Day 17: Mitzpe Ramon to Gevei Hava Night Camp

Day 17, March 16: Another hard day but different reason - bought too much food for 2 days. Pack is SO CUSS HEAVY. Can't wait till out of desert - can't wait for trekking poles. Kevin comes in 2 days and may hike with for few days. Will be nice to see someone from home. Night: Terrible day. Only good parts were meals. In pain whole day, horribly hot. Trail WOULD NOT END, got to camp in dark after lost, couldn't find cache. Doubts about ability to do harder day tomorrow. Completely exhausted. Guidebook full of vague, contradictory info and maps no help. Camp: Hava?

I don't remember much about this day. We spent the first while hiking along the rim of the Makhtesh, and in the evening we passed through a wadi that was very wild-feeling, full of giant rocks and boulders we had to scramble around. The end of the day was a mess; darkness fell before we could find the night camp (the guidebook gave worthless of its many failings). We got separated and basically had to wander in the dark among a maze of scrubby trees, making our best guess at where we were going.

I made an educated guess that I just had to hope was right and dragged everyone along up some hill, with them yelling back at me, wanting to know what I thought I was doing. My instincts were vindicated and we found the night camp, but we couldn't find the water cache in the dark, so it was not a great night. The next morning we had to search for an hour and a half to find the water caches, as nobody could remember exactly where they were amid the rough hillsides.

I do remember the meals being really delicious on this day. I guess that means this is a good place to cheer things up and discuss our trail diet.

Breakfast each day was oatmeal, which we spiced up with dried fruits and almonds, brown sugar, cinnamon, and sometimes apple slices. The oatmeal we had for breakfast just outside Mitzpe Ramon had all of the above, and it still sticks in my mind as the best oatmeal of all.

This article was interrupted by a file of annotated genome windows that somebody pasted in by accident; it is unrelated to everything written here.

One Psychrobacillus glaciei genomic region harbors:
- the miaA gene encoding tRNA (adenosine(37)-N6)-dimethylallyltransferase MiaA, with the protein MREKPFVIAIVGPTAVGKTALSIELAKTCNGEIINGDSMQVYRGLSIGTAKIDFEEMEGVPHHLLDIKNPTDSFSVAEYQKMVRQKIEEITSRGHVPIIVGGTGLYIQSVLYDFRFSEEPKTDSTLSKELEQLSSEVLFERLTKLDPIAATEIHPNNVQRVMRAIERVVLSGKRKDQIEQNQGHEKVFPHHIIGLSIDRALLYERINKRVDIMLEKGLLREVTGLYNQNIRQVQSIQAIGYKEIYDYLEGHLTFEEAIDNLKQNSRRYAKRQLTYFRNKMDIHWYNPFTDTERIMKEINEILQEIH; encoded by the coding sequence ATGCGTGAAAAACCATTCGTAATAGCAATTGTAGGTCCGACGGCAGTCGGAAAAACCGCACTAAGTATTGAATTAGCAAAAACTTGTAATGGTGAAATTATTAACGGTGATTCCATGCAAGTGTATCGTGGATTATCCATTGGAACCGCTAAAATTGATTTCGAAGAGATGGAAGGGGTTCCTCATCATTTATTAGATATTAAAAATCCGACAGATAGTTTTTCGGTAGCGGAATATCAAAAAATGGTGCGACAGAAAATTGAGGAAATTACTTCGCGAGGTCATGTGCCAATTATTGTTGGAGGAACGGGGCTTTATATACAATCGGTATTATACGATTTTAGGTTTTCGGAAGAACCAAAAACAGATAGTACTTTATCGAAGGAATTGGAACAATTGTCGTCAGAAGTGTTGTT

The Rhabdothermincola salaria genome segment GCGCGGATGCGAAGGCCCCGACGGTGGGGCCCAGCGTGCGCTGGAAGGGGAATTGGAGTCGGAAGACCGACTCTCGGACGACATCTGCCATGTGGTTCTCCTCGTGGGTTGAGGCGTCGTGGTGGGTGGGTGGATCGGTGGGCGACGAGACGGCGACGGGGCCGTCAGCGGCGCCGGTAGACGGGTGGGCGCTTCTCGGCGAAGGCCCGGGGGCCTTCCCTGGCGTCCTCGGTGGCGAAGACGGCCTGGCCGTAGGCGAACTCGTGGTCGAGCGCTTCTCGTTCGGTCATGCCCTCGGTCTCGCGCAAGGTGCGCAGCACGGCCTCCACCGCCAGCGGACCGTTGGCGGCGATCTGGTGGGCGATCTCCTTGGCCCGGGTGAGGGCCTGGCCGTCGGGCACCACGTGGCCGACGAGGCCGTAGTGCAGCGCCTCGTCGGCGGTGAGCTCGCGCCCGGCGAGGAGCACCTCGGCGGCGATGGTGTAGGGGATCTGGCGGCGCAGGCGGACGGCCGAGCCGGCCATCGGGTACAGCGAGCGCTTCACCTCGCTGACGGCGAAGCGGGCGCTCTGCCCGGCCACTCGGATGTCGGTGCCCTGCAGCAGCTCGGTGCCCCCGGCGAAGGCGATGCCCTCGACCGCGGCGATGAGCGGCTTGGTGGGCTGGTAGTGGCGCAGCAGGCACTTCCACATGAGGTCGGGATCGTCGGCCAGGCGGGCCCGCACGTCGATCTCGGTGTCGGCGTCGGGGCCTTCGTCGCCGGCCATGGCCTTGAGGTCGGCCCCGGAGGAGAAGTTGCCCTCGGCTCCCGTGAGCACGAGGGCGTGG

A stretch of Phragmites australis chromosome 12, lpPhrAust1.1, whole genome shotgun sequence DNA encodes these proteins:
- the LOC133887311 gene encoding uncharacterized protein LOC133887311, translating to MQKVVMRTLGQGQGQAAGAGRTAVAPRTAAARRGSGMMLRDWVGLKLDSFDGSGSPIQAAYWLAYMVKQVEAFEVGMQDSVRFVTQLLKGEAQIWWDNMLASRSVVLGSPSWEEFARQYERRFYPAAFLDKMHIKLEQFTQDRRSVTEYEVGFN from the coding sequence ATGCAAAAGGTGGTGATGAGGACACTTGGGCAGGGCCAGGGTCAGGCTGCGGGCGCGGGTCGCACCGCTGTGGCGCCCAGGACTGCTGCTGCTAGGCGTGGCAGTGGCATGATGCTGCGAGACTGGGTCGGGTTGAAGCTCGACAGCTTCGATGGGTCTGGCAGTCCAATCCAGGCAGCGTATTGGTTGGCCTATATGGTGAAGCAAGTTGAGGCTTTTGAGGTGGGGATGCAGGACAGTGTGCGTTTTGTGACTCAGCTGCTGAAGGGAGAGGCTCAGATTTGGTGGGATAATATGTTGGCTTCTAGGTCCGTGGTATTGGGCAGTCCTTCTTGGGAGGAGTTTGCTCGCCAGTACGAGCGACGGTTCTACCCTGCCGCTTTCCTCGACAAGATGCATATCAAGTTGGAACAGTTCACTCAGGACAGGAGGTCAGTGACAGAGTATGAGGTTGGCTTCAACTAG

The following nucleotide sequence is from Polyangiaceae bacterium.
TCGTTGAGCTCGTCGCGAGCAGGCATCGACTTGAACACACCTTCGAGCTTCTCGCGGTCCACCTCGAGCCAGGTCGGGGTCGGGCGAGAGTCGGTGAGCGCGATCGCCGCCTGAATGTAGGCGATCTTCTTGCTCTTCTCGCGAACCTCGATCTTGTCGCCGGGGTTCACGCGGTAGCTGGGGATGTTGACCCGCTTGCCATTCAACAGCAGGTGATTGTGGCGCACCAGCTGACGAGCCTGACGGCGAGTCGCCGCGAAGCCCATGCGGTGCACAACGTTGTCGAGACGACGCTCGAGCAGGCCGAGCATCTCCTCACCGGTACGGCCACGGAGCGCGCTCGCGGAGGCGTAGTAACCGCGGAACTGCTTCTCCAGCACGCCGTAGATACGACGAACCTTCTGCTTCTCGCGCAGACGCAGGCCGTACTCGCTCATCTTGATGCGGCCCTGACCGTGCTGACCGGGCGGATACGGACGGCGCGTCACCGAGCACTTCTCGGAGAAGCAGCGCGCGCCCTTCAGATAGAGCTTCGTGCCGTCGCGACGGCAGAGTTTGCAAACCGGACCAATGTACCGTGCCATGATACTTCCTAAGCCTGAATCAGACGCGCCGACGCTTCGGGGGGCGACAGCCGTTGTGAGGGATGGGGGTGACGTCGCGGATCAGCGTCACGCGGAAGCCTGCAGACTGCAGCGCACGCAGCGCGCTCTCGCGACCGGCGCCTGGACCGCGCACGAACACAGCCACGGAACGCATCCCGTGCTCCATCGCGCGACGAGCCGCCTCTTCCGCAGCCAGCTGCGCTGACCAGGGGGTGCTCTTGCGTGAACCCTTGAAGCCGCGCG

For lunches, we brought along pita, vegetables, and condensed tahina (sesame paste), to which we'd then add water and some salt and za'atar (a local herb, iconic of Palestinian cuisine, and similar to thyme). The vegetables were mainly peppers and cucumbers, which we could slice into vegetable sticks to dip into the tahina. Hummus, although full of nutrition, is far too perishable for hiking, and was reserved for lunches that took place near a store. We also brought along little cans of tuna for the concentrated protein, plus apples, dried nuts and fruit, and our cherished dessert, simply called "chocolate." This is a substance similar to Nutella, but in a lighter container, and cheaper - basically just a chocolatey spread that we'd smear on pita at the end of every lunch and dinner.

Dinner was the second hot meal of the day, and was pasta- or couscous-based; rice took far too long to cook. We'd cook up the base (pasta or couscous) in some tomato paste mixed with water (in Israel, you can buy these great little plastic containers of tomato paste, and so avoid the weight of metal cans) along with a mix of spices - salt and za'atar being the main ones I remember - along with maybe a little something spicy and chopped onions and possibly peppers. These hearty stews really stuck to our ribs, which was important. We soon learned which foods stay with you through a day's hiking and which leave you hungry again before long - white bread was one of the first to fall out of favor.

I also maintained a personal stash of the holy trinity of hiking foods: peanut butter (which is imported, as Israelis don't eat it, and is thus very overpriced there), granola (a hearty supplement to breakfast) and halva - a mix of tahina and honey which both tastes addictively delicious and packs a calorie-dense punch to help fuel me through grueling climbs. I still swear by that stuff. Every time we hit a store I'd stock up on whichever of these three items I was running low on, and snack on them throughout the day. The halva was so delicious that I went through it pretty quick, guzzling down calories as quick as I could burn them off. I'd buy a half-kilogram bar at almost every store we reached, and usually finished it before reaching the next one.

Before the descent into a great canyon
Photo by Idan Brodet

The wadi we hiked through as night fell
Photo by Idan Brodet

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